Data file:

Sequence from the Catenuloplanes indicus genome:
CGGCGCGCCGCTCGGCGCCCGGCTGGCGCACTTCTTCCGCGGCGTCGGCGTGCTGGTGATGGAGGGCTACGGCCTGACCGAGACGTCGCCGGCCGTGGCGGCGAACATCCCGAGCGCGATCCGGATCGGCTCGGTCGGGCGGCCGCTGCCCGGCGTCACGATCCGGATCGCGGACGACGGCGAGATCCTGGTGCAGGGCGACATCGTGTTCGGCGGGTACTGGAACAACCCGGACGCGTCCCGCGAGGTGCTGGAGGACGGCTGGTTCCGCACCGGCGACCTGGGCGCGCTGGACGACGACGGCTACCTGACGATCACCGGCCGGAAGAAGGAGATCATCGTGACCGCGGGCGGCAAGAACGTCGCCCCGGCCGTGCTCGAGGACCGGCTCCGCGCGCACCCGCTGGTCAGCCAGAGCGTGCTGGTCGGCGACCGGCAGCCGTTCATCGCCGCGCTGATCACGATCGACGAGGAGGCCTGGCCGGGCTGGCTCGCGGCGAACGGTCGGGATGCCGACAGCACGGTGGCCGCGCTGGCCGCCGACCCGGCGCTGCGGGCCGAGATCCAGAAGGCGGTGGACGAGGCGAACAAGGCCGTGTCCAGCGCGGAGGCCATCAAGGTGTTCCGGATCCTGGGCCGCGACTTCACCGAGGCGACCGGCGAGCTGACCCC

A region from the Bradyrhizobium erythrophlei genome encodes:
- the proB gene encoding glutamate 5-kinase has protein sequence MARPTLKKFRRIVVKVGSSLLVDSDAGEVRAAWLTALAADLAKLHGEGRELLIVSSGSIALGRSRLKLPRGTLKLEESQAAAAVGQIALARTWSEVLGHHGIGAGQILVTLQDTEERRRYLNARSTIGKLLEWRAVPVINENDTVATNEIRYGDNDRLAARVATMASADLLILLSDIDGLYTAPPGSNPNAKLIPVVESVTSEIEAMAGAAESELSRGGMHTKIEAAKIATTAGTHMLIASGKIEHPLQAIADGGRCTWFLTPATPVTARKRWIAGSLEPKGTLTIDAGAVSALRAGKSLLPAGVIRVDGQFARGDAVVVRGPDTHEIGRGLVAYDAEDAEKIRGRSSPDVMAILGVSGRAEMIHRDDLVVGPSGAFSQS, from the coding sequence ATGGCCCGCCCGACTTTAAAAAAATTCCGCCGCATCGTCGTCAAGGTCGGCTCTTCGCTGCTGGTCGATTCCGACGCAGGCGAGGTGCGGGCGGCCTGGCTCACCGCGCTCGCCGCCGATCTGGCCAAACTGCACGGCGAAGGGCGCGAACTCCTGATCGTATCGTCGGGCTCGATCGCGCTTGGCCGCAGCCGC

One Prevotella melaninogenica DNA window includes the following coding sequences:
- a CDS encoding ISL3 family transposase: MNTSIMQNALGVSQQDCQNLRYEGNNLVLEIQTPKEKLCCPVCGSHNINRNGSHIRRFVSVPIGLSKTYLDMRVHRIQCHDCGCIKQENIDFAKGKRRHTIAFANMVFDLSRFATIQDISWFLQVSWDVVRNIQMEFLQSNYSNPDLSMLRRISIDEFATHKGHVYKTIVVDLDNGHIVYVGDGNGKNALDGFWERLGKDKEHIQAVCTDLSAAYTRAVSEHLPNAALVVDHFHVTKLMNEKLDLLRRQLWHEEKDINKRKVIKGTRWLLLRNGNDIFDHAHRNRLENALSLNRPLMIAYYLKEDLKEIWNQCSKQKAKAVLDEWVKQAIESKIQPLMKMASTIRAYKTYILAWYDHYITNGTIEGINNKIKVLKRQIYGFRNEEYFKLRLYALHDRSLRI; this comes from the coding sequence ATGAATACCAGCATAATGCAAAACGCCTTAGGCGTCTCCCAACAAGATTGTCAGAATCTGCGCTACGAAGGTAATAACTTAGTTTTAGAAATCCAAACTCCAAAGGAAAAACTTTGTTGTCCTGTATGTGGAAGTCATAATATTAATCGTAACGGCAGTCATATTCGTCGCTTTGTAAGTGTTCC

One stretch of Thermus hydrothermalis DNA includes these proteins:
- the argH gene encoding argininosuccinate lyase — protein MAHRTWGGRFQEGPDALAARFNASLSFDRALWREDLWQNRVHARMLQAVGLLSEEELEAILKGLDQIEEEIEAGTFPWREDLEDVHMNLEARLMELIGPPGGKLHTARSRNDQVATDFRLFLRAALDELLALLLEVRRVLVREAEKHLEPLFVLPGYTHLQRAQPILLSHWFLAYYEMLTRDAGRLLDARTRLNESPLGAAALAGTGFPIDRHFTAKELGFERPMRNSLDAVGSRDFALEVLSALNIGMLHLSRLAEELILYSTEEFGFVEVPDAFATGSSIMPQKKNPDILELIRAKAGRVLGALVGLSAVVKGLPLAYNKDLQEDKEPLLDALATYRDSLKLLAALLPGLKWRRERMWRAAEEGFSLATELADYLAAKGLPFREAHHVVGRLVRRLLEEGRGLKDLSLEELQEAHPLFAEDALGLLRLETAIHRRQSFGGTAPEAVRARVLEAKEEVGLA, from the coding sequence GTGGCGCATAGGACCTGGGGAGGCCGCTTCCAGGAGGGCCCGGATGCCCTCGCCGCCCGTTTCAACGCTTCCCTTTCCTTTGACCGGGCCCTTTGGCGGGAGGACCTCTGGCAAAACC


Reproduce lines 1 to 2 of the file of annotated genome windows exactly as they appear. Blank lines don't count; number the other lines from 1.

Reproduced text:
Sequence from the Catenuloplanes indicus genome:
CGGCGCGCCGCTCGGCGCCCGGCTGGCGCACTTCTTCCGCGGCGTCGGCGTGCTGGTGATGGAGGGCTACGGCCTGACCGAGACGTCGCCGGCCGTGGCGGCGAACATCCCGAGCGCGATCCGGATCGGCTCGGTCGGGCGGCCGCTGCCCGGCGTCACGATCCGGATCGCGGACGACGGCGAGATCCTGGTGCAGGGCGACATCGTGTTCGGCGGGTACTGGAACAACCCGGACGCGTCCCGCGAGGTGCTGGAGGACGGCTGGTTCCGCACCGGCGACCTGGGCGCGCTGGACGACGACGGCTACCTGACGATCACCGGCCGGAAGAAGGAGATCATCGTGACCGCGGGCGGCAAGAACGTCGCCCCGGCCGTGCTCGAGGACCGGCTCCGCGCGCACCCGCTGGTCAGCCAGAGCGTGCTGGTCGGCGACCGGCAGCCGTTCATCGCCGCGCTGATCACGATCGACGAGGAGGCCTGGCCGGGCTGGCTCGCGGCGAACGGTCGGGATGCCGACAGCACGGTGGCCGCGCTGGCCGCCGACCCGGCGCTGCGGGCCGAGATCCAGAAGGCGGTGGACGAGGCGAACAAGGCCGTGTCCAGCGCGGAGGCCATCAAGGTGTTCCGGATCCTGGGCCGCGACTTCACCGAGGCGACCGGCGAGCTGACCCC